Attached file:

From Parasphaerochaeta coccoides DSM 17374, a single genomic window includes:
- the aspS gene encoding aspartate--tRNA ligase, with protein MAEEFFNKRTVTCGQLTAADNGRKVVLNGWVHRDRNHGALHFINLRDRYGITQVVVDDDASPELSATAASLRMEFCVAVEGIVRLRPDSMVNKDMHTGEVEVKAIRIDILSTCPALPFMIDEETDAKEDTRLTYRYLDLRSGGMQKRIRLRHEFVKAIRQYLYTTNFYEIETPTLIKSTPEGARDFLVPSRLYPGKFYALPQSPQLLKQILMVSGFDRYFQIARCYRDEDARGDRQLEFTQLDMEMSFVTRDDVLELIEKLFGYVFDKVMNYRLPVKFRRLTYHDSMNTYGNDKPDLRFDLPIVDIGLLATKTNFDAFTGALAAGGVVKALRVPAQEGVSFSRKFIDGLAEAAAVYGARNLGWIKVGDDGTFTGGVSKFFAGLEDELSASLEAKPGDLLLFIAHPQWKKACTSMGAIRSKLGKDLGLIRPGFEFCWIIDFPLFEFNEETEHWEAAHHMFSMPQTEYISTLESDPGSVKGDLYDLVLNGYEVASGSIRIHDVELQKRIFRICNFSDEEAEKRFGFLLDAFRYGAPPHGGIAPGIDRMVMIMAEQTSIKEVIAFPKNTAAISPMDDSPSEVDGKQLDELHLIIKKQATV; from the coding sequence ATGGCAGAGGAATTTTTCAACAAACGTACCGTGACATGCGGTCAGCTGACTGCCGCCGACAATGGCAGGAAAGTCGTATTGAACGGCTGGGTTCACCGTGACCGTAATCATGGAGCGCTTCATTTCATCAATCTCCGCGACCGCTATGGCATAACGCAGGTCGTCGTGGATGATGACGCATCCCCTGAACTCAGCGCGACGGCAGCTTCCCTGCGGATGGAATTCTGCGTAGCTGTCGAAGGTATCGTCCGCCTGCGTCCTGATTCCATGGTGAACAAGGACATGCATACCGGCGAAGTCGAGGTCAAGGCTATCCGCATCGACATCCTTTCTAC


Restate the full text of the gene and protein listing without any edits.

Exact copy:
From Parasphaerochaeta coccoides DSM 17374, a single genomic window includes:
- the aspS gene encoding aspartate--tRNA ligase, with protein MAEEFFNKRTVTCGQLTAADNGRKVVLNGWVHRDRNHGALHFINLRDRYGITQVVVDDDASPELSATAASLRMEFCVAVEGIVRLRPDSMVNKDMHTGEVEVKAIRIDILSTCPALPFMIDEETDAKEDTRLTYRYLDLRSGGMQKRIRLRHEFVKAIRQYLYTTNFYEIETPTLIKSTPEGARDFLVPSRLYPGKFYALPQSPQLLKQILMVSGFDRYFQIARCYRDEDARGDRQLEFTQLDMEMSFVTRDDVLELIEKLFGYVFDKVMNYRLPVKFRRLTYHDSMNTYGNDKPDLRFDLPIVDIGLLATKTNFDAFTGALAAGGVVKALRVPAQEGVSFSRKFIDGLAEAAAVYGARNLGWIKVGDDGTFTGGVSKFFAGLEDELSASLEAKPGDLLLFIAHPQWKKACTSMGAIRSKLGKDLGLIRPGFEFCWIIDFPLFEFNEETEHWEAAHHMFSMPQTEYISTLESDPGSVKGDLYDLVLNGYEVASGSIRIHDVELQKRIFRICNFSDEEAEKRFGFLLDAFRYGAPPHGGIAPGIDRMVMIMAEQTSIKEVIAFPKNTAAISPMDDSPSEVDGKQLDELHLIIKKQATV; from the coding sequence ATGGCAGAGGAATTTTTCAACAAACGTACCGTGACATGCGGTCAGCTGACTGCCGCCGACAATGGCAGGAAAGTCGTATTGAACGGCTGGGTTCACCGTGACCGTAATCATGGAGCGCTTCATTTCATCAATCTCCGCGACCGCTATGGCATAACGCAGGTCGTCGTGGATGATGACGCATCCCCTGAACTCAGCGCGACGGCAGCTTCCCTGCGGATGGAATTCTGCGTAGCTGTCGAAGGTATCGTCCGCCTGCGTCCTGATTCCATGGTGAACAAGGACATGCATACCGGCGAAGTCGAGGTCAAGGCTATCCGCATCGACATCCTTTCTAC